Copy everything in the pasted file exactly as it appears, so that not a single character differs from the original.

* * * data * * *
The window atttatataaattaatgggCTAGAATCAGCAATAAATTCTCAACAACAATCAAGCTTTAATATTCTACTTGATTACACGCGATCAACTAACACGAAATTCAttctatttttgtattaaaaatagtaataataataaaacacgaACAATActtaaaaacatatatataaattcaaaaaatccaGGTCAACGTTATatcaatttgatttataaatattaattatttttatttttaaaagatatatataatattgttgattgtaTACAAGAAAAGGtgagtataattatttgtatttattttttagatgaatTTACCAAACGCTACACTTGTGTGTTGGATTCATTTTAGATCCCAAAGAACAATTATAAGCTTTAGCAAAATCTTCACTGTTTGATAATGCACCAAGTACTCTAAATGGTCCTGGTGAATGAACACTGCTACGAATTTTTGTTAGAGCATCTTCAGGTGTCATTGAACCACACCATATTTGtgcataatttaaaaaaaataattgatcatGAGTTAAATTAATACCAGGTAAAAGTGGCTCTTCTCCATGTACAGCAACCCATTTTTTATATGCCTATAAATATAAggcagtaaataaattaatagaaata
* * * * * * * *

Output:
The window atttatataaattaatgggCTAGAATCAGCAATAAATTCTCAACAACAATCAAGCTTTAATATTCTACTTGATTACACGCGATCAACTAACACGAAATTCAttctatttttgtattaaaaatagtaataataataaaacacgaACAATActtaaaaacatatatataaattcaaaaaatccaGGTCAACGTTATatcaatttgatttataaatattaattatttttatttttaaaagatatatataatattgttgattgtaTACAAGAAAAGGtgagtataattatttgtatttattttttagatgaatTTACCAAACGCTACACTTGTGTGTTGGATTCATTTTAGATCCCAAAGAACAATTATAAGCTTTAGCAAAATCTTCACTGTTTGATAATGCACCAAGTACTCTAAATGGTCCTGGTGAATGAACACTGCTACGAATTTTTGTTAGAGCATCTTCAGGTGTCATTGAACCACACCATATTTGtgcataatttaaaaaaaataattgatcatGAGTTAAATTAATACCAGGTAAAAGTGGCTCTTCTCCATGTACAGCAACCCATTTTTTATATGCCTATAAATATAAggcagtaaataaattaatagaaata